Check out LOOKOUT's recent interview with Bikini, a few days before they head to Montreal to open for Midnight Juggernauts at Le Belmont on November 27.

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LOOKOUT: The "Salinger on MDMA" thing seems to have caught on, and not to mention the title of the EP, RIPJDS... What is it about Salinger that is so important to you and your music? Is the album a sort of tribute?

Bikini: It's not like we're trying to make the soundtrack to Franny and Zooey, it's just more of a thing that happened this year that tore us and a lot of our friends up. Now that he's gone, it's like there's not much to respect anymore, I guess that's a good thing and bad thing. I wouldn't say it's a tribute, but he has definitely influenced both Nigel and I to the point that I can't separate what's influence and what's originality.

In many ways, RIPJDS resists genre classifications. Michael Cranston from Impose Magazine felt the same way when describing "ACheerlaeder" earlier this year. On the blogosphere, Bikini has gotten a bunch of comparisons to the likes of Passion Pit and MGMT. As a musician, do genres, classifications and comparisons get frustrating?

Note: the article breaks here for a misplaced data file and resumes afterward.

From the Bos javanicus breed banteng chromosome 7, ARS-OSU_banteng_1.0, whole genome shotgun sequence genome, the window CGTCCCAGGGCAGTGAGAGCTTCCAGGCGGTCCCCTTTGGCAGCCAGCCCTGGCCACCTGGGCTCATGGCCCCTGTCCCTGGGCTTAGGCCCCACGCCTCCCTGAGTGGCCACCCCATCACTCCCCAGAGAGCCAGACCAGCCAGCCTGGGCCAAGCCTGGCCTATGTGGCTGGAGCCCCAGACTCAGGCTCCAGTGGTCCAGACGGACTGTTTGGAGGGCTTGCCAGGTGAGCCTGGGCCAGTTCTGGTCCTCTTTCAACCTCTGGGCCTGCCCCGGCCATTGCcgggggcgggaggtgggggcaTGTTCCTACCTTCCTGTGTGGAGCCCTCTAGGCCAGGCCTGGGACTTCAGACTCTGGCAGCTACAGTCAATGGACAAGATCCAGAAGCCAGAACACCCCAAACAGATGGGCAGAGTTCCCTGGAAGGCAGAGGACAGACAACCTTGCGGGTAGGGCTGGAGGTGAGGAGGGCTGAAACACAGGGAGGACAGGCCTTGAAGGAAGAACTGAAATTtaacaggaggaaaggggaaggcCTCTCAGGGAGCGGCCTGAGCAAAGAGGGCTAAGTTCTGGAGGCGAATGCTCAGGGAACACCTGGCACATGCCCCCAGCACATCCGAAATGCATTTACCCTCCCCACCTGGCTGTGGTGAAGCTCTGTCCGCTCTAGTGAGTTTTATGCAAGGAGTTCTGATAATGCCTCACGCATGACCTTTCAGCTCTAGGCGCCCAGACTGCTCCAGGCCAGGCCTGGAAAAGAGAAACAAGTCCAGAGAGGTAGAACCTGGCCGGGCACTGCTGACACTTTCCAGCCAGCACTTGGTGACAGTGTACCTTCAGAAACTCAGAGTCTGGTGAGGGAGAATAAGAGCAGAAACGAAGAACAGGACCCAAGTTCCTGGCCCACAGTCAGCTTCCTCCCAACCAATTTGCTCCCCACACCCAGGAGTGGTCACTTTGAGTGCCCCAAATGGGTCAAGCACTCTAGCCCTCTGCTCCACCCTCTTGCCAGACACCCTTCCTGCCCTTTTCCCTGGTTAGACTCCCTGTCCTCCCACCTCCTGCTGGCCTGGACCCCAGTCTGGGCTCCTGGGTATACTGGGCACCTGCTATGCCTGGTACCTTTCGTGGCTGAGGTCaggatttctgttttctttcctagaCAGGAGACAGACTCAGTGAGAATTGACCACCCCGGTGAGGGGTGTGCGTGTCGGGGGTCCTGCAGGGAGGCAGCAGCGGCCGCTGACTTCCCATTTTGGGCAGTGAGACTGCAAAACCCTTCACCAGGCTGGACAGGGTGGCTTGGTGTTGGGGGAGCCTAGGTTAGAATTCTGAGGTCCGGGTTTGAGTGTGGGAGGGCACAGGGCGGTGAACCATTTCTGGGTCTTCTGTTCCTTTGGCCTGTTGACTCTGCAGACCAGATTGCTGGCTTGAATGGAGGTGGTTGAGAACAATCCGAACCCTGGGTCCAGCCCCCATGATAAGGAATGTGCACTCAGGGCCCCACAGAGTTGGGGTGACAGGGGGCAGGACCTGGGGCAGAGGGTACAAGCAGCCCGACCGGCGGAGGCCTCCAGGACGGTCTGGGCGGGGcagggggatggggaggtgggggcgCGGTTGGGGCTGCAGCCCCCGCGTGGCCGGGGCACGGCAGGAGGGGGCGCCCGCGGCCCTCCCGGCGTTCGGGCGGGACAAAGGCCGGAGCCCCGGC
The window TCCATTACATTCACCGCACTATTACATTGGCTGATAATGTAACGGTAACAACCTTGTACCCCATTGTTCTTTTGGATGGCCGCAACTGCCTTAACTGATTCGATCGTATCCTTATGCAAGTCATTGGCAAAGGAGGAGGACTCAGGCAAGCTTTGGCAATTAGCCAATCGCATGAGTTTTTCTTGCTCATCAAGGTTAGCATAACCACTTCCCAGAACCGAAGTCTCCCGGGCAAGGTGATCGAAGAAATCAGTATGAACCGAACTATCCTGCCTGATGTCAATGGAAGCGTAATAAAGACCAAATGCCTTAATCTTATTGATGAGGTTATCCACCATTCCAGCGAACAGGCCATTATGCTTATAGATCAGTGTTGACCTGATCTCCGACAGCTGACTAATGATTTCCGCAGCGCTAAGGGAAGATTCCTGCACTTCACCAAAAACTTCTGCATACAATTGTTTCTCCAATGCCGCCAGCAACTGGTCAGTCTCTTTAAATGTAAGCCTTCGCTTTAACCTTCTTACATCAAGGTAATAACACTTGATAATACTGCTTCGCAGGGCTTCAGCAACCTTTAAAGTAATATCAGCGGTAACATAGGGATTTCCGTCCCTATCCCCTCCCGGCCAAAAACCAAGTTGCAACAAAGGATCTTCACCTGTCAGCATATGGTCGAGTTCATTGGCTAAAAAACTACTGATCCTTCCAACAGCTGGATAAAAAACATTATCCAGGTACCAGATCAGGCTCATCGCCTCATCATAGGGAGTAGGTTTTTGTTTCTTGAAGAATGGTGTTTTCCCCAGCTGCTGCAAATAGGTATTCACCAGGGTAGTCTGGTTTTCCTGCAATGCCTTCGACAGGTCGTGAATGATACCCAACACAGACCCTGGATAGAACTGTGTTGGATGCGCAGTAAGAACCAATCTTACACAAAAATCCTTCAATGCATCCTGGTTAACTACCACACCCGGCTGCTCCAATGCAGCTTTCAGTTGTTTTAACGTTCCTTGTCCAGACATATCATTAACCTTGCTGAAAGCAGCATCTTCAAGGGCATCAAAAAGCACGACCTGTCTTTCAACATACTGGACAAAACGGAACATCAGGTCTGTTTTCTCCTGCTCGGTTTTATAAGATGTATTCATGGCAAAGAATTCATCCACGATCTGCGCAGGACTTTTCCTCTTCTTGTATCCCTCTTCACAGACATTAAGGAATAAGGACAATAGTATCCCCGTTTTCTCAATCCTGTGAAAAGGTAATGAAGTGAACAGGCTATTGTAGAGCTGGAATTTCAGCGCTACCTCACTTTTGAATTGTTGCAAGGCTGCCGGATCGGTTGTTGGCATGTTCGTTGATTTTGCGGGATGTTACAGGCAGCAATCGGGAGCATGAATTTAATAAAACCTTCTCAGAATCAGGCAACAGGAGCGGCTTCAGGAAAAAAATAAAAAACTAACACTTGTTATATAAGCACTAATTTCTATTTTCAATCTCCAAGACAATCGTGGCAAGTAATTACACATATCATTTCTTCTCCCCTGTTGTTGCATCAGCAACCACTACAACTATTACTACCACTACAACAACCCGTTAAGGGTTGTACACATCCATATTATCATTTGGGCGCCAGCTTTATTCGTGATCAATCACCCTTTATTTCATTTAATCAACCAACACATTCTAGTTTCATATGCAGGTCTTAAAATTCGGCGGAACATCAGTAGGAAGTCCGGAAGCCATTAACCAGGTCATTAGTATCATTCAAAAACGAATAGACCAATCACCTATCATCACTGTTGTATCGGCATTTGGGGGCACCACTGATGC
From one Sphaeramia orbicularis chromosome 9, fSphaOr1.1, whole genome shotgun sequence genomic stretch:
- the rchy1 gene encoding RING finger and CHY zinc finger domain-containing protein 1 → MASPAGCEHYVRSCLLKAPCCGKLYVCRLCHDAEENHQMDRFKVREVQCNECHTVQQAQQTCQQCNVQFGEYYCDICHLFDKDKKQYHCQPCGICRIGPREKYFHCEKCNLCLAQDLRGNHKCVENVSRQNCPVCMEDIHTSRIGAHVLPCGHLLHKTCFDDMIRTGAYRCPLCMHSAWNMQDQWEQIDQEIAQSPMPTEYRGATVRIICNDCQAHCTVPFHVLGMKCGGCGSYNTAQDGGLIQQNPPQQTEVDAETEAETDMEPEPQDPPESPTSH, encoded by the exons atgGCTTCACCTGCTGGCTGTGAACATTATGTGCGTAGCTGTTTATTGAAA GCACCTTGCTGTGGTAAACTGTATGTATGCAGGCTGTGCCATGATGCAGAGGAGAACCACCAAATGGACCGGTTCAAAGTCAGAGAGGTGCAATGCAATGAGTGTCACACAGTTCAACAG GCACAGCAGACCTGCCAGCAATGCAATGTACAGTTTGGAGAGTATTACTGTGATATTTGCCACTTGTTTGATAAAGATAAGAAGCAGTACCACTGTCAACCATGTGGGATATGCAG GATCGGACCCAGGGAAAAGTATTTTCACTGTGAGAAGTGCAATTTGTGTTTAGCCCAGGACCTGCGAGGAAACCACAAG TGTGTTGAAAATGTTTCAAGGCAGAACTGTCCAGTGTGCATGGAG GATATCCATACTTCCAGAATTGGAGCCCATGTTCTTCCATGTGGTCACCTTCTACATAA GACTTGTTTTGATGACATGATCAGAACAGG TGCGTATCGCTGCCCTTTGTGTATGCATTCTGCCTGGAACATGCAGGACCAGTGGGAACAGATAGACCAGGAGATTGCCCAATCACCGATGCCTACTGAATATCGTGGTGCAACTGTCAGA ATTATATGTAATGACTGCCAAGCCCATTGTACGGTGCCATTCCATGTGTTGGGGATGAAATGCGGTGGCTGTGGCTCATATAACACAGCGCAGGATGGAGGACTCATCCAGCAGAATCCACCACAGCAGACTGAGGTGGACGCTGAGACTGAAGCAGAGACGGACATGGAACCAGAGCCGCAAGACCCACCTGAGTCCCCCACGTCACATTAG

No, people have to write something to describe it. We don't think about that much though. I feel like we're only good at one thing, one sound. I know that as time goes on and we're exposed to new resources, we'll change our sound, but we've been making this type of music since we were seventeen. It's hard to do anything else.

Were you friends first? Was it natural for you both to come together and make music?

We became friends once we both moved away to University. It was like we both grew up a lot and liked each other's grown-up self better than the adolescent ones. I remember the first song we really worked on was in Nigel's tiny room at 3772 St. Laurent. We made this song called "We Can Roll" and Nigel's roommate Justin played bass over our synth tracks - that was the first moment we realized we were going to do this.

On reading about Bikini's musical process, I was surprised to read that the finish record isn't sent back to Olivier. What are the benefits of making music that way?

I trust Nigel with my life.

What was it like to work with Nate Lowman? I read you were looking for something like his 2009 piece 'Beach Bums.' Was the final artwork everything you imagined?

Nate was amazing. I've always liked his work - he's kind of just basically the best there is right now in New York City. We were just happy he was into doing it, and the final painting he made was perfect. It was amazing to be able to have something that tied everything together for the record. Nate made these Xerox's of J.D. Salinger that we've used for the inside of the CD and posters. It's all kind of one thing, the work Nate did for us, so we've sort of used it all.